While taking the train home from work last spring, Amber Hacker stumbled on a Facebook post that changed her life.
“It was one of my MBA classmates who had posted that they had paid off all their loans. I thought, ‘Wait a second, you can do that?’” she says. “I just thought paying off this debt for 10 years was just what you did. It didn’t occur to me that there was another option — you could pay off loans early and avoid all that interest.”
Intrigued, she began to do some research into what it would take to aggressively pay down her family’s debt.
“What really hit me was that at my organization, I’m in charge of finance and accounting. With finance, I would give myself an A-plus at work and a C-minus at home. I kept thinking ‘Why am I not bringing the same rigor to my home life?’” says Amber, who works at a Chicago nonprofit. Along with her debt from her MBA, her husband Jason Hacker still had loans from his Ph.D. They also still owed money on their car and had some credit card debt. (Read our comprehensive reducing interest rates and eliminating credit card fees).
The decision to crush their debt
When Amber brought it up, Jason was a little more reserved.
“I wasn’t ready to spend our savings to kick-start paying off this debt or anything like that,” he says. But Jason was also frustrated, which meant he was willing to give it a shot.
“I was so fed up looking at our top line and our bottom line and wondering how in the world we could have such good salaries and weren’t living above our means, but we weren’t getting ahead on our debt,” he says. “We were good at keeping our financial stress from our kids, but we knew eventually they would see it. I think that helped me overcome any fear I had.”
Crunching the numbers
The couple started by taking a full assessment of their finances and debts and figuring out what to cut. They dumped extras like cable and satellite radio that they rarely used. The next step was identifying where they spent the most money. For the Hackers, it was eating out at restaurants and household expenses (think major trips to Target and Costco).
“We found areas where we struggled and planned around them,” says Amber. “It really took about three months to get the hang of things — figuring out how many more groceries to buy because we were eating out less, and practicing making some hard choices. It’s tough to say no to the burgers with neighbors! But if you know your why, your North Star, it gets easier.”
Creating an emergency fund & budget
After building up a small fund for emergencies, the Hackers constructed an aggressive budget with the plan to put every spare dollar they could toward their debt. They made a budget check-in a part of their weekly routine.
“If it was my job to oversee a budget for a company, I would know it inside out,” Jason says. “So I approach our budget the same way. I look at it all the time, and we make sure to go over it together once a week.”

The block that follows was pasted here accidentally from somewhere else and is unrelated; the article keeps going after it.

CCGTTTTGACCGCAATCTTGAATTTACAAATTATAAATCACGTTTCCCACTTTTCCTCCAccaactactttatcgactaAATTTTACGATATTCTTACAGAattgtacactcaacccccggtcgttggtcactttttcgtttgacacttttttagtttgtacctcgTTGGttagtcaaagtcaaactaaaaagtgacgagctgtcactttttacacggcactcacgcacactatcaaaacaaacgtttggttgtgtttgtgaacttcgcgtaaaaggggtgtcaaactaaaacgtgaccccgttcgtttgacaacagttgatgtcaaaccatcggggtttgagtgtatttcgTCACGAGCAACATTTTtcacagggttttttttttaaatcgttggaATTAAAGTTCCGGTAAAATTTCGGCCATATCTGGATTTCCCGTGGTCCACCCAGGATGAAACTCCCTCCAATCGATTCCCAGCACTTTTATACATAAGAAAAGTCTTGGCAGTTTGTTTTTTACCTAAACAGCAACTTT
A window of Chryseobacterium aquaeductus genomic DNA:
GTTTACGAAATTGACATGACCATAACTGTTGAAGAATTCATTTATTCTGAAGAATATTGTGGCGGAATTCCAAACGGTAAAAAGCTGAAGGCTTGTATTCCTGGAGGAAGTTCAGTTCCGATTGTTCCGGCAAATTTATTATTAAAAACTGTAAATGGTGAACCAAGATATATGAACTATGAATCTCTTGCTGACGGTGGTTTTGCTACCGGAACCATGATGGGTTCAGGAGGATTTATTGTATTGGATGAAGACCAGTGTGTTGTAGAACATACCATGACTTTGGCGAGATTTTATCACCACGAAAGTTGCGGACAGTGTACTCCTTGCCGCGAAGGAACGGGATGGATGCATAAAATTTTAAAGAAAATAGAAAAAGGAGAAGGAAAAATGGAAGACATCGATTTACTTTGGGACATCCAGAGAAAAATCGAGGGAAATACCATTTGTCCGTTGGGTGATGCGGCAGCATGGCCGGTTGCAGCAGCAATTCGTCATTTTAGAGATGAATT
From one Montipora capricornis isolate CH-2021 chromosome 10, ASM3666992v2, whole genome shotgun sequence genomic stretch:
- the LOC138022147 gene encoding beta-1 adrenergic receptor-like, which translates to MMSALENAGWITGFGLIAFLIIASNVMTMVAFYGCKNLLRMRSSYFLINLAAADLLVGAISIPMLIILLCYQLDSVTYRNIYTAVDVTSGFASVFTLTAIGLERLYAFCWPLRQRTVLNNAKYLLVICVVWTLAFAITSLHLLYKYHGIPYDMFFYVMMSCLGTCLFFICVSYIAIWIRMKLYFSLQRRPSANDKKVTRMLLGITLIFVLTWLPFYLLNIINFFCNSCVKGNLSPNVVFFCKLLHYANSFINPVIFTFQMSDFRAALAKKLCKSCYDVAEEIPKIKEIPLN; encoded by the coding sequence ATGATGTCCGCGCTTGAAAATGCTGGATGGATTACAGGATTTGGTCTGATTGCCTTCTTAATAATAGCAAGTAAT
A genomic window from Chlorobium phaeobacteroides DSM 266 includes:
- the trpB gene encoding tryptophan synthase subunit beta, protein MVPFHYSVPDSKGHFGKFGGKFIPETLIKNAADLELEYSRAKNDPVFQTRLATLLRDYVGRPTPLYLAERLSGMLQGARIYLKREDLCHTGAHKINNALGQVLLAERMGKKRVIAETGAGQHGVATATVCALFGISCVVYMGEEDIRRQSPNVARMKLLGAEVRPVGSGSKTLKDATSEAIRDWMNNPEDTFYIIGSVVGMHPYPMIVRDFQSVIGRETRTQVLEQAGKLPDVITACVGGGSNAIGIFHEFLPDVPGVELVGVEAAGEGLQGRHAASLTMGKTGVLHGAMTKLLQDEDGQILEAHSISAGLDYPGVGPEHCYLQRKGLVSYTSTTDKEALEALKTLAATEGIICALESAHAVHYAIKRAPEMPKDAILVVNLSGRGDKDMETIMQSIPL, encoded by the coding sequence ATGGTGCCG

But living within their budget and spending thoughtfully doesn’t mean they’ve given up every little luxury. “You can still have nice things on a tight budget, but you have to be creative,” says Amber.
Making saving a habit
Amber buys clothes in the off-season to take advantage of discounts, and is an active part of a neighborhood exchange group.
“I once asked the group if anyone had a spiralizer they wanted to give away, and one lady did! Before I was on this journey, I would have just gone to Amazon and bought it for $50. Instead, I got it for free,” she says.
The Hackers directed their extra cash toward the smallest of their debts first, using the momentum from getting those debts paid off to tackle the bigger ones. (Related: Getting Married? How to Talk About Debt Before You Say I Do)
“Instead of thinking of it as one large sum, we separated them out and wrote out each total on the fridge,” says Amber. “It immediately seemed more manageable, and it feels so good crossing them off.”
“I was really nervous that we would try this and just be in the same place, but we made so much progress in the first six months,” says Jason. “All our consumer debt was gone, and we were plugging away at my student loans. I’m a numbers guy, so I started looking at our net worth and seeing that upwards trajectory was super exciting.”
Approaching the debt as a team was the key for the couple. “We’re really good at holding ourselves accountable. We don’t call out — we call in,” says Amber. “If I don’t realize I’ve eaten out three times this week, Jason will gently remind me instead of saying, like, ‘Oh my God, calm down on the lunches, Amber!’”
Their family’s journey has also impacted Jason’s professional life as a counseling psychologist. “Waking up to my own passive avoidance of finances influenced me to be more keenly aware about how finances interact with our mental health,” he says. Part of his practice now centers around helping clients with anxiety related to their finances.
In the last year, the Hackers have paid off about $47,000 in debt, including their car loan and all of Jason’s student loans. Their goal is to be completely debt free by the end of 2019. They’re looking forward to the financial freedom that will bring.
“Generosity is an important value to both of us, and we still donate regularly. But just the other day Jason mentioned that we’re going to be able to give a lot more after we pay off all our debt, and that’s going to feel so good,” says Amber.
“We’re going to be able to achieve our goals and set up our kids for their education so they can focus on their goals,” Jason adds. “Now those things feel real, whereas at the beginning they didn’t.”